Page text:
Linked by Thom Holwerda on Thu 12th Mar 2015 23:19 UTC
Internet & Networking

In April, one of the open source code movement's first and biggest success stories, the Network Time Protocol, will reach a decision point. At 30 years old, will NTP continue as the pre-eminent time synchronization system for Macs, Windows, and Linux computers and most servers on networks?

Or will this protocol go into a decline marked by drastically slowed development, fewer bug fixes, and greater security risks for the computers that use it? The question hinges to a surprising degree on the personal finances of a 59-year-old technologist in Talent, Ore., named Harlan Stenn.

Amazing how such an important protocol hinges on just one man.

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RE: Comment by Drumhellar
by piotr.dobrogost on Sun 15th Mar 2015 13:56 UTC in reply to "Comment by Drumhellar"
piotr.dobrogost
Member since:
2011-10-04

Rather, atomic clocks work by funneling super-cooled cesium atoms down a tube and exposing them to precisely-tuned radio waves. If the frequency is just right, the atoms resonate and change their energy state.


To get precise frequency on output we need... precise frequency on input. This looks like paradox. How can this be explained? Generally how can more precision be obtained starting with less precision?

Reply Parent Score: 1

RE[2]: Comment by Drumhellar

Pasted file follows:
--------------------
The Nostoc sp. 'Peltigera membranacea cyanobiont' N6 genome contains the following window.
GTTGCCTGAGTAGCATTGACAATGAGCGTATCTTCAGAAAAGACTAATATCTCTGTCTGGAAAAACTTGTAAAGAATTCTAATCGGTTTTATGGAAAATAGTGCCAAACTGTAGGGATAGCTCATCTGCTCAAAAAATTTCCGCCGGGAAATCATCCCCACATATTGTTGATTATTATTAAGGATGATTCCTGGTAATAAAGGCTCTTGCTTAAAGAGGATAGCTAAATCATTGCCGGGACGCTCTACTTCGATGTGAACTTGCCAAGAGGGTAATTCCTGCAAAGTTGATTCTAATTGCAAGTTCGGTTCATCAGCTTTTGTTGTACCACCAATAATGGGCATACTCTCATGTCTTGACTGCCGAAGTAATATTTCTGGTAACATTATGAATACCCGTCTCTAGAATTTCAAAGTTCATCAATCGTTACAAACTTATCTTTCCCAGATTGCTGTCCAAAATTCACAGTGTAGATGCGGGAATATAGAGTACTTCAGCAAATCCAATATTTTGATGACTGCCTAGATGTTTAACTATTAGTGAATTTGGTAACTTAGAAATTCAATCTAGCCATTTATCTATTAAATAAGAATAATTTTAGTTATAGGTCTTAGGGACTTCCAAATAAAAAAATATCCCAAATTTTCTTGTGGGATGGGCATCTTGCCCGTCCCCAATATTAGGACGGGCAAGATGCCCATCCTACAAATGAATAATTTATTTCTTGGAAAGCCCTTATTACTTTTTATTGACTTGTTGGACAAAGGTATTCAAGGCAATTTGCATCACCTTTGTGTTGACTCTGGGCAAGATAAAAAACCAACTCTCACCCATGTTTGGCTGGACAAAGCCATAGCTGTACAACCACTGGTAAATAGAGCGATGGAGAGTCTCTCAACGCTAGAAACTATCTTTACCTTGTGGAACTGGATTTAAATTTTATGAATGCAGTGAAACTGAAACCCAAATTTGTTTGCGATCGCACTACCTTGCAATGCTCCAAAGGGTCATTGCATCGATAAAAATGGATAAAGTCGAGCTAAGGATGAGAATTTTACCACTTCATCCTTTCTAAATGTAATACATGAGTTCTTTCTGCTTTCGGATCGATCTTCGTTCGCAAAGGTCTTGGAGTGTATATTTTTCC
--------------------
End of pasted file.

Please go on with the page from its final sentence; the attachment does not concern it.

by Drumhellar on Sun 15th Mar 2015 21:12 in reply to "RE: Comment by Drumhellar"
Drumhellar Member since:
2005-07-12

Rather than trying to count how many of these oscillations happen in a second, the second is instead defined by the amount of time it takes for 9,192,631,770 oscillations to occur.

At least, for most uses of the second. There area couple of other ways to define the second, depending what you're using it for. The Wikipedia entry is actually fairly interesting.

Reply Parent Score: 2

RE[2]: Comment by Drumhellar
by owczi on Mon 16th Mar 2015 11:29 in reply to "RE: Comment by Drumhellar"
owczi Member since:
2009-11-04

Not really a paradox. This frequency can be generated, and it is. It is still delivered by a classic crystal oscillator. The whole trick is that the mechanism behind detecting the right frequency relies on Cs133's properties which never, ever, change. The Caesium part is the ultimate verification of how good the frequency output is and is it's control input. That's all.

Reply Parent Score: 1